Pauillac is the aristocrat of the Médoc boasting boasting 75 percent of the region’s First Growths and with Grand Cru Classés representing 84 percent of Pauillac's production.
For a small town, surrounded by so many familiar and regal names, Pauillac imparts a slightly seedy impression. There are no grand hotels or restaurants – with the honourable exception of the establishments owned by Jean-Michel Cazes – rather a small port and yacht harbour, and a dominant petrochemical plant.
Yet outside the town, , there is arguably the greatest concentration of fabulous vineyards throughout all Bordeaux, including three of the five First Growths. Bordering St Estèphe to the north and St Julien to the south, Pauillac has fine, deep gravel soils with important iron and marl deposits, and a subtle, softly-rolling landscape, cut by a series of small streams running into the Gironde. The vineyards are located on two gravel-rich plateaux, one to the northwest of the town of Pauillac and the other to the south, with the vines reaching a greater depth than anywhere else in the Médoc.
Pauillac's first growths each have their own unique characteristics; Lafite Rothschild, tucked in the northern part of Pauillac on the St Estèphe border, produces Pauillac's most aromatically complex and subtly-flavoured wine. Mouton Rothschild's vineyards lie on a well-drained gravel ridge and - with its high percentage of Cabernet Sauvignon - can produce (in its best years) Pauillac's most decadently rich, fleshy and exotic wine.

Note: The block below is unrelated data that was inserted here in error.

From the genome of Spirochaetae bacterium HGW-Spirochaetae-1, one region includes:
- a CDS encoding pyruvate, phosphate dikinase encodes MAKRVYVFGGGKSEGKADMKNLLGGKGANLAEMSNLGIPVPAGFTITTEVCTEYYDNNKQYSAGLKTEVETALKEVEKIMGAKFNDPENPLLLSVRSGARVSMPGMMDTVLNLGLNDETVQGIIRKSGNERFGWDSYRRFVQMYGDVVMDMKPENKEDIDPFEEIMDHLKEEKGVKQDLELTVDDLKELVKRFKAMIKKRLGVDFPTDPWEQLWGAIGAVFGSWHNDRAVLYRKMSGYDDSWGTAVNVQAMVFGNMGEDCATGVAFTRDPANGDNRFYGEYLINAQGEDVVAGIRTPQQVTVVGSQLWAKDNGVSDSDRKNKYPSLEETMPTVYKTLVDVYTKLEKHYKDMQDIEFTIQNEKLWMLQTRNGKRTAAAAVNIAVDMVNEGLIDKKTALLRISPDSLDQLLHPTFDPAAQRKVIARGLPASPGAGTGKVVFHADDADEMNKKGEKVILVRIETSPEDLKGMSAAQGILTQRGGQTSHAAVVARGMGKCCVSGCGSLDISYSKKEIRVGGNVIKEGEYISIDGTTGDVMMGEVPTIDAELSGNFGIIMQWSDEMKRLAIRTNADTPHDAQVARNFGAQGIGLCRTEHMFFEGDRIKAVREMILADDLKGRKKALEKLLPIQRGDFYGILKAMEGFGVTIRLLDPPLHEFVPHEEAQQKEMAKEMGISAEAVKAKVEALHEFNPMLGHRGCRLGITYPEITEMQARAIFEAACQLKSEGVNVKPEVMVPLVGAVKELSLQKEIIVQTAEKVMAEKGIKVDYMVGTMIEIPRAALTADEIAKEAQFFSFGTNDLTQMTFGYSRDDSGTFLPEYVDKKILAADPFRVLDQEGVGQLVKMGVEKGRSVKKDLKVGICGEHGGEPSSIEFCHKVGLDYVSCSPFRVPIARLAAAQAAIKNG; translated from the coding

Latour, arguably Bordeaux's most consistent First Growth, is located in southern Pauillac next to St Julien. Its soil is gravel-rich with superb drainage, and Latour's vines penetrate as far as five metres into the soil. It produces perhaps the most long-lived wines of the Médoc.
Ch. Lafite-Rothschild, Ch. Latour, Ch. Mouton-Rothschild, Ch. Pichon-Longueville Baron, Ch. Pichon Longueville Comtesse de Lalande, Ch. Lynch-Bages, Ch. Grand-Puy-Lacoste, Ch, Pontet-Canet, Les Forts de Latour, Ch. Haut-Batailley, Ch. Batailley, Ch. Haut-Bages Libéral.
Cabernet Sauvignon Blend
Cabernet Sauvignon lends itself particularly well in blends with Merlot. This is actually the archetypal Bordeaux blend, though in different proportions in the sub-regions and sometimes topped up with Cabernet Franc, Malbec, and Petit Verdot.
In the Médoc and Graves the percentage of Cabernet Sauvignon in the blend can range from 95% (Mouton-Rothschild) to as low as 40%. It is particularly suited to the dry, warm, free- draining, gravel-rich soils and is responsible for the redolent cassis characteristics as well as the depth of colour, tannic structure and pronounced acidity of Médoc wines. However 100% Cabernet Sauvignon wines can be slightly hollow-tasting in the middle palate and Merlot with its generous, fleshy fruit flavours acts as a perfect foil by filling in this cavity.
In St-Emilion and Pomerol, the blends are Merlot dominated as Cabernet Sauvignon can struggle to ripen there - when it is included, it adds structure and body to the wine. Sassicaia is the most famous Bordeaux blend in Italy and has spawned many imitations, whereby the blend is now firmly established in the New World and particularly in California and Australia.